Brian Bosworth made a name for himself as a college linebacker

By: Mandy Price  |   | 
5 stars - based on 1 votes

While attending the University of Oklahoma, Brian Bosworth maintained himself not only as an athlete but performed quite well academically. He was a linebacker on the college football team. He was a controversial figure even in his college years for being a little hard on the tackle. He received the Butkus Awards twice and landed the 30th spot on the 100 Greatest College Players of All-Time list by College Football News.

His fame as a college star was stained when he tested positive for the use of steroids. Although he apologized to his teammates and the people, he went on to criticize the NCCA for their drug-testing regulations. He would express his criticism to the board through statement T-shirts, accessories, and comments which directly referred to the board.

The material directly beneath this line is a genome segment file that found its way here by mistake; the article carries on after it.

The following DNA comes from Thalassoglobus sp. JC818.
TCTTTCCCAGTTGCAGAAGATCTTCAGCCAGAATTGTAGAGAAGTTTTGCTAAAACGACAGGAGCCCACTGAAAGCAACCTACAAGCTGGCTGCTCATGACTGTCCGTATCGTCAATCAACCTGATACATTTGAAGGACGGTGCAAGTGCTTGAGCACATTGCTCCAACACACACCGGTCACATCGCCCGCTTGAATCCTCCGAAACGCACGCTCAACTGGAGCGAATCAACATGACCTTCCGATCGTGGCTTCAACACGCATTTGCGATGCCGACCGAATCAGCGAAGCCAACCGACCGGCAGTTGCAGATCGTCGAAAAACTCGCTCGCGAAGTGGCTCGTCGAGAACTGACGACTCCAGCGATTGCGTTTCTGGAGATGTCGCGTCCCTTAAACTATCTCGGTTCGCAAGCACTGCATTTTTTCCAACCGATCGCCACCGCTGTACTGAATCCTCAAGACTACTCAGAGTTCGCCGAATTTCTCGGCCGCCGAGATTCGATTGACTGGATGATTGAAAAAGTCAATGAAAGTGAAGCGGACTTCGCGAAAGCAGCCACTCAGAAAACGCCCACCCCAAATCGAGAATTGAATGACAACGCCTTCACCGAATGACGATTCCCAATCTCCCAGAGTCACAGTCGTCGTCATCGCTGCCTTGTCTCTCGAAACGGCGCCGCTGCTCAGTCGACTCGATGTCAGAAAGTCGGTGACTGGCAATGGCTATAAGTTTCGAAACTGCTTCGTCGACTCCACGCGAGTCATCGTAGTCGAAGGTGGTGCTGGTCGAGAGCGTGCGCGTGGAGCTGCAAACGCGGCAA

He even went as far as referring to the board as “National Communist Against Athletes.” He defended his actions by claiming that the steroids he used were “physician prescribed” and was unaware it would take a year to detox from it.

Bosworth was drafted by the Seattle Seahawks in the 1987 Supplemental Draft. Soon after this, he sued the NFL to be able to wear a #44 jersey. The outspoken player drew much attention to himself when prior to a game, he challenged Raiders player Bo Jackson by declaring that he was going to “contain” him. Despite being wrapped up, Jackson proceeded to make the touchdown, which contributed to the Raiders victory.

After only two seasons, Bosworth was forced to retire from football in 1989 because of a shoulder injury.


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